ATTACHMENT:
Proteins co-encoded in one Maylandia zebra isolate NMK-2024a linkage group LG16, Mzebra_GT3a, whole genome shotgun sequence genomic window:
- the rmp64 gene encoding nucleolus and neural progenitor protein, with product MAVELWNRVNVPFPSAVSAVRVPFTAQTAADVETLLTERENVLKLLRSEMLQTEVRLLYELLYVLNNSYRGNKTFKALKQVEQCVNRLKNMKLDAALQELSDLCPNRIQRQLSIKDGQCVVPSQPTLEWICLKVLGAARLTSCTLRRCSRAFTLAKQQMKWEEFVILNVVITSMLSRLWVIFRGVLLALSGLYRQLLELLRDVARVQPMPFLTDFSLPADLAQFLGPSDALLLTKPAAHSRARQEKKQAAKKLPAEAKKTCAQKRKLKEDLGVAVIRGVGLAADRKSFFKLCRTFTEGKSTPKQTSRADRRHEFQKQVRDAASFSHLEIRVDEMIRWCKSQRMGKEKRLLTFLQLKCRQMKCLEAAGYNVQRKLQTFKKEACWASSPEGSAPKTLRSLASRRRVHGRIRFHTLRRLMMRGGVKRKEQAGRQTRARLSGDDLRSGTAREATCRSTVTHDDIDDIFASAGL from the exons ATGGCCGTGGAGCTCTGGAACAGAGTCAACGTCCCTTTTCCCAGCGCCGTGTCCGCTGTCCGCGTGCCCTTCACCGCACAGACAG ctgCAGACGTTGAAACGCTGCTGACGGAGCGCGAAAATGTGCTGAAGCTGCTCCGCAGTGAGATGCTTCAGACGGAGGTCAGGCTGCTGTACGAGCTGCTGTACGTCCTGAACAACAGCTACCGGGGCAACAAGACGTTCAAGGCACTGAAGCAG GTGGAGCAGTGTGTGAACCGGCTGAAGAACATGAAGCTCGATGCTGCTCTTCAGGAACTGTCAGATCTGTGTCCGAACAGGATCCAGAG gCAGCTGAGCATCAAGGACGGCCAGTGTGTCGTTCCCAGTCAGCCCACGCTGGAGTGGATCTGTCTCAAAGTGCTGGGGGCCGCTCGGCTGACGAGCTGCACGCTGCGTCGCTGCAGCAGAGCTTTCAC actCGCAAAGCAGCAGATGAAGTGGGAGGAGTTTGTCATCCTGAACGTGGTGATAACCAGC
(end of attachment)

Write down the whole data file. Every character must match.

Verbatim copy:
Proteins co-encoded in one Maylandia zebra isolate NMK-2024a linkage group LG16, Mzebra_GT3a, whole genome shotgun sequence genomic window:
- the rmp64 gene encoding nucleolus and neural progenitor protein, with product MAVELWNRVNVPFPSAVSAVRVPFTAQTAADVETLLTERENVLKLLRSEMLQTEVRLLYELLYVLNNSYRGNKTFKALKQVEQCVNRLKNMKLDAALQELSDLCPNRIQRQLSIKDGQCVVPSQPTLEWICLKVLGAARLTSCTLRRCSRAFTLAKQQMKWEEFVILNVVITSMLSRLWVIFRGVLLALSGLYRQLLELLRDVARVQPMPFLTDFSLPADLAQFLGPSDALLLTKPAAHSRARQEKKQAAKKLPAEAKKTCAQKRKLKEDLGVAVIRGVGLAADRKSFFKLCRTFTEGKSTPKQTSRADRRHEFQKQVRDAASFSHLEIRVDEMIRWCKSQRMGKEKRLLTFLQLKCRQMKCLEAAGYNVQRKLQTFKKEACWASSPEGSAPKTLRSLASRRRVHGRIRFHTLRRLMMRGGVKRKEQAGRQTRARLSGDDLRSGTAREATCRSTVTHDDIDDIFASAGL from the exons ATGGCCGTGGAGCTCTGGAACAGAGTCAACGTCCCTTTTCCCAGCGCCGTGTCCGCTGTCCGCGTGCCCTTCACCGCACAGACAG ctgCAGACGTTGAAACGCTGCTGACGGAGCGCGAAAATGTGCTGAAGCTGCTCCGCAGTGAGATGCTTCAGACGGAGGTCAGGCTGCTGTACGAGCTGCTGTACGTCCTGAACAACAGCTACCGGGGCAACAAGACGTTCAAGGCACTGAAGCAG GTGGAGCAGTGTGTGAACCGGCTGAAGAACATGAAGCTCGATGCTGCTCTTCAGGAACTGTCAGATCTGTGTCCGAACAGGATCCAGAG gCAGCTGAGCATCAAGGACGGCCAGTGTGTCGTTCCCAGTCAGCCCACGCTGGAGTGGATCTGTCTCAAAGTGCTGGGGGCCGCTCGGCTGACGAGCTGCACGCTGCGTCGCTGCAGCAGAGCTTTCAC actCGCAAAGCAGCAGATGAAGTGGGAGGAGTTTGTCATCCTGAACGTGGTGATAACCAGC